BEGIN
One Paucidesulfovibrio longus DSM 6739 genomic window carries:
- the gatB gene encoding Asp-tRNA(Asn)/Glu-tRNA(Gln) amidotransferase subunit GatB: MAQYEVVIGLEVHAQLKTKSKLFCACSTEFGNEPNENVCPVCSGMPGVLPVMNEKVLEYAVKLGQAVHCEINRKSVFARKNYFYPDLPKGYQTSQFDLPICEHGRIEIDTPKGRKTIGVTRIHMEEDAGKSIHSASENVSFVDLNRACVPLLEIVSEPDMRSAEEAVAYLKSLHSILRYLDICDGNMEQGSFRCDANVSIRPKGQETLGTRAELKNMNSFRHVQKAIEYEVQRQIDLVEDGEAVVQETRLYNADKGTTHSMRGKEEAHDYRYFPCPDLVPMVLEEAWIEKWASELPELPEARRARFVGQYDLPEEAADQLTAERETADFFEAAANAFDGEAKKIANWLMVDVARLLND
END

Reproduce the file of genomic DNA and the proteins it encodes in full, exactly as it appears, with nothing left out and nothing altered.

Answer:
One Paucidesulfovibrio longus DSM 6739 genomic window carries:
- the gatB gene encoding Asp-tRNA(Asn)/Glu-tRNA(Gln) amidotransferase subunit GatB: MAQYEVVIGLEVHAQLKTKSKLFCACSTEFGNEPNENVCPVCSGMPGVLPVMNEKVLEYAVKLGQAVHCEINRKSVFARKNYFYPDLPKGYQTSQFDLPICEHGRIEIDTPKGRKTIGVTRIHMEEDAGKSIHSASENVSFVDLNRACVPLLEIVSEPDMRSAEEAVAYLKSLHSILRYLDICDGNMEQGSFRCDANVSIRPKGQETLGTRAELKNMNSFRHVQKAIEYEVQRQIDLVEDGEAVVQETRLYNADKGTTHSMRGKEEAHDYRYFPCPDLVPMVLEEAWIEKWASELPELPEARRARFVGQYDLPEEAADQLTAERETADFFEAAANAFDGEAKKIANWLMVDVARLLND